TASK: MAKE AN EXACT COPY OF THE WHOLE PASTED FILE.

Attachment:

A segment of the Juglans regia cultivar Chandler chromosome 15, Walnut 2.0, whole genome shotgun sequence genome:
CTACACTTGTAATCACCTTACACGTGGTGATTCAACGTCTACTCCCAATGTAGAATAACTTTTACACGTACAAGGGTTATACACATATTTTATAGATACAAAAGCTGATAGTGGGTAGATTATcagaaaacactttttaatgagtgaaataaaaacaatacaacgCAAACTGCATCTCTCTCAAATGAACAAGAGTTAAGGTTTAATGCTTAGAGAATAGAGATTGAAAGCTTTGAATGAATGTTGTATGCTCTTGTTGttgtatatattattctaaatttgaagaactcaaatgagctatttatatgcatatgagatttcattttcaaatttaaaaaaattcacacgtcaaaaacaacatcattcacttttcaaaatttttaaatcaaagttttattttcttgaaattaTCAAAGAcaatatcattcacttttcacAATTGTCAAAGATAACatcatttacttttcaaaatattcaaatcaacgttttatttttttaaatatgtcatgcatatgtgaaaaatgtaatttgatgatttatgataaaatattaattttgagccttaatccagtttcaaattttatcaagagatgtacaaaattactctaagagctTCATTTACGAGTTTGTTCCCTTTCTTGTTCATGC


A segment of the Juglans regia cultivar Chandler chromosome 15, Walnut 2.0, whole genome shotgun sequence genome:
CTACACTTGTAATCACCTTACACGTGGTGATTCAACGTCTACTCCCAATGTAGAATAACTTTTACACGTACAAGGGTTATACACATATTTTATAGATACAAAAGCTGATAGTGGGTAGATTATcagaaaacactttttaatgagtgaaataaaaacaatacaacgCAAACTGCATCTCTCTCAAATGAACAAGAGTTAAGGTTTAATGCTTAGAGAATAGAGATTGAAAGCTTTGAATGAATGTTGTATGCTCTTGTTGttgtatatattattctaaatttgaagaactcaaatgagctatttatatgcatatgagatttcattttcaaatttaaaaaaattcacacgtcaaaaacaacatcattcacttttcaaaatttttaaatcaaagttttattttcttgaaattaTCAAAGAcaatatcattcacttttcacAATTGTCAAAGATAACatcatttacttttcaaaatattcaaatcaacgttttatttttttaaatatgtcatgcatatgtgaaaaatgtaatttgatgatttatgataaaatattaattttgagccttaatccagtttcaaattttatcaagagatgtacaaaattactctaagagctTCATTTACGAGTTTGTTCCCTTTCTTGTTCATGC